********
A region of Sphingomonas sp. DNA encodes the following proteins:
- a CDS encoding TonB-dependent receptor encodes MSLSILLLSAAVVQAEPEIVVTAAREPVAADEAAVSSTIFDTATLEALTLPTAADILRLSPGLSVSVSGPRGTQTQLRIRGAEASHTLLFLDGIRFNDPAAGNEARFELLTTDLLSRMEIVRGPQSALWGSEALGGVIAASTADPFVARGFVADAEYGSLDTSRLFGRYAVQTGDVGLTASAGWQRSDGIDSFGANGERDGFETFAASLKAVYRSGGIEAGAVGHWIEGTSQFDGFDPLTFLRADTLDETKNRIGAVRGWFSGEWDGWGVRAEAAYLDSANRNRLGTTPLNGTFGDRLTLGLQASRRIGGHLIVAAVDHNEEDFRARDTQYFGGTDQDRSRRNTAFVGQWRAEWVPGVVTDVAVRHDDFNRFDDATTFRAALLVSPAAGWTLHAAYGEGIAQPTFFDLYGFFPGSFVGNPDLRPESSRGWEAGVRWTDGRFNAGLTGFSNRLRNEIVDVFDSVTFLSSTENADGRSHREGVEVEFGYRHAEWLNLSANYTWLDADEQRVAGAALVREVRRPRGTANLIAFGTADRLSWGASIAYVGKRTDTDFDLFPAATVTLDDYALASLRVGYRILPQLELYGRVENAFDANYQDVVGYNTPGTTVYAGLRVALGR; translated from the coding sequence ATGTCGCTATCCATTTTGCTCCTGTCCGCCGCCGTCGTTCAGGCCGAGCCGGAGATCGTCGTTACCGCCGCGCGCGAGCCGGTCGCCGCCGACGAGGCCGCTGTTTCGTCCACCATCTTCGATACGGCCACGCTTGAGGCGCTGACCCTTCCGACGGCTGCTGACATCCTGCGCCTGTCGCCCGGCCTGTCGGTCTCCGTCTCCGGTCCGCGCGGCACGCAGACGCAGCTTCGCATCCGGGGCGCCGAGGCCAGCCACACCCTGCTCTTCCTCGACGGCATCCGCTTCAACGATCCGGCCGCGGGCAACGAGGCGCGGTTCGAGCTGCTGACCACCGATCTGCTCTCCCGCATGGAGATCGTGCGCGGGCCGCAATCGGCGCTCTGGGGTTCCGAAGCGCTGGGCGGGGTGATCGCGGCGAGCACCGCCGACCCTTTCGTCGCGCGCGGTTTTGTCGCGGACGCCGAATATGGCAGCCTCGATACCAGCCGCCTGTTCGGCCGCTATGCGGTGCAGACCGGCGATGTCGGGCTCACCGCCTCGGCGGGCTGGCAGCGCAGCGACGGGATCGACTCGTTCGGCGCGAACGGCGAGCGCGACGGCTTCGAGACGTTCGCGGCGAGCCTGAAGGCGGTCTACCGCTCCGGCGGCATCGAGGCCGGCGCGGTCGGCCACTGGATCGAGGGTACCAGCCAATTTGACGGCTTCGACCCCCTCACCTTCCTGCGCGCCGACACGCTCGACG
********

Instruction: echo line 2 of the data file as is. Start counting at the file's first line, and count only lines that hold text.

- a CDS encoding TonB-dependent receptor encodes MSLSILLLSAAVVQAEPEIVVTAAREPVAADEAAVSSTIFDTATLEALTLPTAADILRLSPGLSVSVSGPRGTQTQLRIRGAEASHTLLFLDGIRFNDPAAGNEARFELLTTDLLSRMEIVRGPQSALWGSEALGGVIAASTADPFVARGFVADAEYGSLDTSRLFGRYAVQTGDVGLTASAGWQRSDGIDSFGANGERDGFETFAASLKAVYRSGGIEAGAVGHWIEGTSQFDGFDPLTFLRADTLDETKNRIGAVRGWFSGEWDGWGVRAEAAYLDSANRNRLGTTPLNGTFGDRLTLGLQASRRIGGHLIVAAVDHNEEDFRARDTQYFGGTDQDRSRRNTAFVGQWRAEWVPGVVTDVAVRHDDFNRFDDATTFRAALLVSPAAGWTLHAAYGEGIAQPTFFDLYGFFPGSFVGNPDLRPESSRGWEAGVRWTDGRFNAGLTGFSNRLRNEIVDVFDSVTFLSSTENADGRSHREGVEVEFGYRHAEWLNLSANYTWLDADEQRVAGAALVREVRRPRGTANLIAFGTADRLSWGASIAYVGKRTDTDFDLFPAATVTLDDYALASLRVGYRILPQLELYGRVENAFDANYQDVVGYNTPGTTVYAGLRVALGR; translated from the coding sequence ATGTCGCTATCCATTTTGCTCCTGTCCGCCGCCGTCGTTCAGGCCGAGCCGGAGATCGTCGTTACCGCCGCGCGCGAGCCGGTCGCCGCCGACGAGGCCGCTGTTTCGTCCACCATCTTCGATACGGCCACGCTTGAGGCGCTGACCCTTCCGACGGCTGCTGACATCCTGCGCCTGTCGCCCGGCCTGTCGGTCTCCGTCTCCGGTCCGCGCGGCACGCAGACGCAGCTTCGCATCCGGGGCGCCGAGGCCAGCCACACCCTGCTCTTCCTCGACGGCATCCGCTTCAACGATCCGGCCGCGGGCAACGAGGCGCGGTTCGAGCTGCTGACCACCGATCTGCTCTCCCGCATGGAGATCGTGCGCGGGCCGCAATCGGCGCTCTGGGGTTCCGAAGCGCTGGGCGGGGTGATCGCGGCGAGCACCGCCGACCCTTTCGTCGCGCGCGGTTTTGTCGCGGACGCCGAATATGGCAGCCTCGATACCAGCCGCCTGTTCGGCCGCTATGCGGTGCAGACCGGCGATGTCGGGCTCACCGCCTCGGCGGGCTGGCAGCGCAGCGACGGGATCGACTCGTTCGGCGCGAACGGCGAGCGCGACGGCTTCGAGACGTTCGCGGCGAGCCTGAAGGCGGTCTACCGCTCCGGCGGCATCGAGGCCGGCGCGGTCGGCCACTGGATCGAGGGTACCAGCCAATTTGACGGCTTCGACCCCCTCACCTTCCTGCGCGCCGACACGCTCGACG